Motherwort is nourishing to the heart by stimulating new capillary growth. A healthy heart enables our entire body, including the reproductive system to receive healthy, oxygenated blood. In a study in the The American Journal of Chinese Medicine of 105 patients, 94.5% of them showed an improvement in blood viscosity and reduction in fibrinogen content (clotting). This is important for proper blood flow. Hypertension is a risk factor for uterine cancer; Motherwort is extremely helpful in supporting proper heart and uterine health, which may help to prevent uterine cancer.
Because one of the main symptoms of hyperthyroidism is heart palpitations, many herbalists suggest Motherwort for treating hyperthyroidism. Hyperthyroidism may lead to infertility if not taken care of.
Triple Goddess Blend for Ovarian Cysts
Famous western herbalist, Susun S. Weed, swears by a wonderful blend of 3 herbs she calls the Triple Goddess, for reducing ovarian cysts. This tincture blend is a Traditional Chinese Medicine blend. Equal parts of tincture made from fresh flowering tops of Maidenwort (Stellaria media), Motherwort (Leonurus cardiaca), and Cronewort, also known as Mugwort (Artemisia vulgaris). She suggests 1-2 dropperfuls, 3 times a day, to dissolve ovarian cysts.
Nicholas Culpepper (1616-1654) said, “there is no better herb to drive away melancholy vapours from the heart, to strengthen it and make the mind cheerful.” Culpepper is famous among herbalists as a wonderful botanist, herbalist, and herbal educator. He wrote many herbal books including Complete Herbal.
Traditional Suggested Usage of Motherwort
Motherwort has a very bitter taste and is most often tinctured into a liquid extract. It also is nice taken as a vinegar. Some brave people who love bitters do like to place a bit of this herb in an infusion.
Those who dare to drink this as an infusion: 1-2 tsp. of dried herb to 1 cup of water. Cover with boiling water, steep for 10-15 minutes. Drink 3 cups a day.
Dosage of liquid extract: 5-25 drops a day, 3 times a day.
Dosage of liquid extract for painful periods and PMS: 10-25 drops every 5 minutes and then every 2 hours for next few days, or until pain has subsided. This method should only need to be used this way for up to 4 months in a row.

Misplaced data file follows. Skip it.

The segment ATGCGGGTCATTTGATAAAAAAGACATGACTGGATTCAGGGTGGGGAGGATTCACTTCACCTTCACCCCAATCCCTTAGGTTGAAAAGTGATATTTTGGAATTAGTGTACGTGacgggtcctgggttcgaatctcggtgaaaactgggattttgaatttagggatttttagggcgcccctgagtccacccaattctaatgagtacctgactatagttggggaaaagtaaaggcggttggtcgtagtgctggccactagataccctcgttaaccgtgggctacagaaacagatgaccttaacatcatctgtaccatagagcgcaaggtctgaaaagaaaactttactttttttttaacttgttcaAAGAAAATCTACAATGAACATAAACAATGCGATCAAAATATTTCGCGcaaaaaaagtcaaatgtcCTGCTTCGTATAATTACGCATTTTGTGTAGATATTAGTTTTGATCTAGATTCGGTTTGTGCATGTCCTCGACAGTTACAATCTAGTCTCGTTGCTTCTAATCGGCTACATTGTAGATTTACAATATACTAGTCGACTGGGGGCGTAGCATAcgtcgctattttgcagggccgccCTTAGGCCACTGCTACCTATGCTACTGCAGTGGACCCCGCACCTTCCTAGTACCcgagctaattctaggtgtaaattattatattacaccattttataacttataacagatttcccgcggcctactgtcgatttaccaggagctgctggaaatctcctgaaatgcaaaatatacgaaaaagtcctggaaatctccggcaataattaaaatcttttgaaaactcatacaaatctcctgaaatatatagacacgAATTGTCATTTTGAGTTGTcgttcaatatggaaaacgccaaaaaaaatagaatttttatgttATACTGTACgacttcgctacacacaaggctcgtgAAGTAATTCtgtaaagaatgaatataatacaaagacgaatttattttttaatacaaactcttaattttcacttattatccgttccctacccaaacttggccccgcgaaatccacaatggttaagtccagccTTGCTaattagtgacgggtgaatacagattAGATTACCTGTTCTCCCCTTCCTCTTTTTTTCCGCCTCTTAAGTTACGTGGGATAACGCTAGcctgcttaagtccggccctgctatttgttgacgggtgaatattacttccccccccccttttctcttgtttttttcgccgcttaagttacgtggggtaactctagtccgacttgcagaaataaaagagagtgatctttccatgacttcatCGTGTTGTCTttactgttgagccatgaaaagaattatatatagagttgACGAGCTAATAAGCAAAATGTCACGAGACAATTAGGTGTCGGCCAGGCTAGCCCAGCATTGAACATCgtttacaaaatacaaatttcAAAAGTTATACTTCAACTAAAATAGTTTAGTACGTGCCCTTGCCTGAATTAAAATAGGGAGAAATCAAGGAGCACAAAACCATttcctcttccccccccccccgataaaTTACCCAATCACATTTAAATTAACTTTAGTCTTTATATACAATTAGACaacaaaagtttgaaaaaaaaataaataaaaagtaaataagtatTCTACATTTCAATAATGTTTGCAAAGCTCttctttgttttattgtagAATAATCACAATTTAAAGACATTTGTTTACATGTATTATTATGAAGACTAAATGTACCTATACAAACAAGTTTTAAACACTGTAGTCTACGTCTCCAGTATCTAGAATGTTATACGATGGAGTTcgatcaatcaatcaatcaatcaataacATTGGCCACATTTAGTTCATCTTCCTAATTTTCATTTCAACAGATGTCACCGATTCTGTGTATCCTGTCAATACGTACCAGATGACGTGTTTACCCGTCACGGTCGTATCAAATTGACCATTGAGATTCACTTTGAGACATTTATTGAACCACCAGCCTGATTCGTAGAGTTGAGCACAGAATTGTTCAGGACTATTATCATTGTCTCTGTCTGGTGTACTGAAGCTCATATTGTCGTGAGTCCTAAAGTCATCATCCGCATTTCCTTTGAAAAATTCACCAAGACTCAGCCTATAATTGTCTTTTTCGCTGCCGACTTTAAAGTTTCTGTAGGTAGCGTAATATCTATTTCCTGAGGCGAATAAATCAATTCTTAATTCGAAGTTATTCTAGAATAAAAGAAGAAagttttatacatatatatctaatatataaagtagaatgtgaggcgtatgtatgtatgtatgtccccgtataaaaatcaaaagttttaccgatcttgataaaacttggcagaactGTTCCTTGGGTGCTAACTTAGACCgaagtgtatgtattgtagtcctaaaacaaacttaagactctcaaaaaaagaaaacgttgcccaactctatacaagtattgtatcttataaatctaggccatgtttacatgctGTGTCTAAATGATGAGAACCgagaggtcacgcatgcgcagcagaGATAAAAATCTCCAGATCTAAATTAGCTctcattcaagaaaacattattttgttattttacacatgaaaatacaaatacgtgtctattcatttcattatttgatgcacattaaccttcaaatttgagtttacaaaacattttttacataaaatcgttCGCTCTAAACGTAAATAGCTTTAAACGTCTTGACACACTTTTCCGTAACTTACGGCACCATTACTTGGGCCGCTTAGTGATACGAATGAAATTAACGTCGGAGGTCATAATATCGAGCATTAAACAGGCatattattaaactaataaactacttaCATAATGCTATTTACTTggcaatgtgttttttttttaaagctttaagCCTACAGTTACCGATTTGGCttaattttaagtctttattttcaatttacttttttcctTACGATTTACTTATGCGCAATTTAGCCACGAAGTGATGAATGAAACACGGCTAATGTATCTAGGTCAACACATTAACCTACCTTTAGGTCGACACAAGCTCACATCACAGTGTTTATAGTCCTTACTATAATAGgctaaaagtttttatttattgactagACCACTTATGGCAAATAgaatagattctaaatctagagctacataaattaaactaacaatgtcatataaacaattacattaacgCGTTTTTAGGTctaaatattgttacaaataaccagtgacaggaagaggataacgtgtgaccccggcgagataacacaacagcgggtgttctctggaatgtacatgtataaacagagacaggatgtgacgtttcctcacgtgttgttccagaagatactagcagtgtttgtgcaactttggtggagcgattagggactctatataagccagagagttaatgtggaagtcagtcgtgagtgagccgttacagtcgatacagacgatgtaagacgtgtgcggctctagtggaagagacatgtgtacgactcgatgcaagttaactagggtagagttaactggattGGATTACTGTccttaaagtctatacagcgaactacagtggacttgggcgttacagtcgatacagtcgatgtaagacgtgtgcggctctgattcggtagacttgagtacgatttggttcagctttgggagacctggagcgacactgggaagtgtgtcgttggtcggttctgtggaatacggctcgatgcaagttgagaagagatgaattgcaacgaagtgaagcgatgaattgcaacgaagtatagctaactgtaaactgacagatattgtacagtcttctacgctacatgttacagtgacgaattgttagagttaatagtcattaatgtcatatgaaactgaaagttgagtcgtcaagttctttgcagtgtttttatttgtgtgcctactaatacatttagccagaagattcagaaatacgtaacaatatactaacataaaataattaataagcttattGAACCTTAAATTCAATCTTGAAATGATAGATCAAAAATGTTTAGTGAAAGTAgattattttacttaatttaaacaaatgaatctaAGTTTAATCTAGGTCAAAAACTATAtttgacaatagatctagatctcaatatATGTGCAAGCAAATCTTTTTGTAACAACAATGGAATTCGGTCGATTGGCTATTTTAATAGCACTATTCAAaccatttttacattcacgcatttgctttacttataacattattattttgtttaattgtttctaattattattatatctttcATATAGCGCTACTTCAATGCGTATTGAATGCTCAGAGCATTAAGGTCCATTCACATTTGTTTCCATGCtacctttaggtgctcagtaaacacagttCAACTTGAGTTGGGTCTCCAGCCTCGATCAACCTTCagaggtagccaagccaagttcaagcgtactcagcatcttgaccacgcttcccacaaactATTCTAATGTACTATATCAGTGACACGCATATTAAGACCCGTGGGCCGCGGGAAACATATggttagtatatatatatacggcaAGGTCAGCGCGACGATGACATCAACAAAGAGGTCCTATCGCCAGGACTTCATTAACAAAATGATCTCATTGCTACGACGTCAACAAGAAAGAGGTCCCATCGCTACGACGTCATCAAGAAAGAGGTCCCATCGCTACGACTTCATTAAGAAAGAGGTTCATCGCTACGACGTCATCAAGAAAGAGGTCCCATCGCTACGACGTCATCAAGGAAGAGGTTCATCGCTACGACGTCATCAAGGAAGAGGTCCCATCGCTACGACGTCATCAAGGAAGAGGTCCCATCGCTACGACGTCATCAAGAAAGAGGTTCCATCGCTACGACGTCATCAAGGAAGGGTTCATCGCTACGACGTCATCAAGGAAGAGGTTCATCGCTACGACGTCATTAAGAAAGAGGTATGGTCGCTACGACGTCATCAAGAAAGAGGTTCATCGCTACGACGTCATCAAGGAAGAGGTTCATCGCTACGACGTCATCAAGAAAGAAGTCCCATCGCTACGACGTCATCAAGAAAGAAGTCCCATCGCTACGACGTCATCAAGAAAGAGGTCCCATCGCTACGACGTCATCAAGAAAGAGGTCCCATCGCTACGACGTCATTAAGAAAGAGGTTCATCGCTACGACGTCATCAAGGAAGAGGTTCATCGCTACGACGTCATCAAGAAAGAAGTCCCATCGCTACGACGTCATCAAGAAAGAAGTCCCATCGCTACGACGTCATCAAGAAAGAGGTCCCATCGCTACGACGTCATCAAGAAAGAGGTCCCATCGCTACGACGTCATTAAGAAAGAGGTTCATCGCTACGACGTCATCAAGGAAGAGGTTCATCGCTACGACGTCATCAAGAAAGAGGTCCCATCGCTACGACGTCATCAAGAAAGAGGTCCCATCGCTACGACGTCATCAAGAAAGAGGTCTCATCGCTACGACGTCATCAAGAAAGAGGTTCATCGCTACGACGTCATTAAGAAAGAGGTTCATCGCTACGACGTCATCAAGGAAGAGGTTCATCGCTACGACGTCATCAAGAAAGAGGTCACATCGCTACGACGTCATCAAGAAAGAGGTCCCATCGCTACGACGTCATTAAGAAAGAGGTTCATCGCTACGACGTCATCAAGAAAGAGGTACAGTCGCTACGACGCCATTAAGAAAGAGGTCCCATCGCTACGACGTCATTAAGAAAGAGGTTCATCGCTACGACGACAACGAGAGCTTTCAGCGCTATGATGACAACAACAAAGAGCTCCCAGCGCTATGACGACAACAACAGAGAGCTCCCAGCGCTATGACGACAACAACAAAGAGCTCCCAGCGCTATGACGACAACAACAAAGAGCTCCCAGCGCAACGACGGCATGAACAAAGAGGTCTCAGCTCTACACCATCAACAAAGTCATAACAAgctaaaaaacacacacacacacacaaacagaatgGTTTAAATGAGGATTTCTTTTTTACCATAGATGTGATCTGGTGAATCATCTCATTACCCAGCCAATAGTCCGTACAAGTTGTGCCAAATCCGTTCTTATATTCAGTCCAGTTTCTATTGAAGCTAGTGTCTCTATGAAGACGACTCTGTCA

If you are trying to conceive, it may be best to only use this herb as needed. If you suspect pregnancy, avoid this herb. *Do not use this herb into pregnancy because it has a uterine tonic and effect, stimulating mild uterine contractions. It is best used in preparation and healing prior to pregnancy. Motherwort is best not used during heavy menstrual bleeding, unless advised by a qualified herbalist or naturopathic doctor.
- Weed. Susun S., (2011). Down There Sexual and Reproductive Health. Ash Tree Pub.: Woodstock, New York.
- Fierascu, R.C., Fierascu, I., Ortan, A., et al., (2019). “Leonurus cardiaca L. as a Source of Bioactive Compounds: An Update of the European Medicines Agency Assessment Report (2010),” BioMed Research International, vol. 2019, Article ID 4303215, 13 pages. https://doi.org/10.1155/2019/4303215. Retrieved from https://www.hindawi.com/journals/bmri/2019/4303215/cta/
- Romm, Aviva. (2010). Botanical Medicine for Women’s Health. Churchill Livingstone: St. Louis, Missouri.
- Zou QZ1, Bi RG, Li JM, Feng JB, Yu AM, Chan HP, Zhen MX. (1989). Effect of motherwort on blood hyperviscosity. Am J Chin Med. 1989;17(1-2):65-70. Retrieved from https://www.ncbi.nlm.nih.gov/pubmed/2589238
- Chevallier, Andrew. (1997). The Encyclopedia of Medicinal Plants. DK Publishing: New York, New York.
- Motherwort Plant Study & Tincture Making [Video file]. (2007, September 26). Retrieved from: https://learningherbs.com/herbmentor/
- Motherwort with Rosalee [Video file]. (2011, January 1). Retrieved from: https://learningherbs.com/herbmentor/
- Chevallier, A. (2016). The encyclopedia of herbal medicine:. New York: DK Publishing.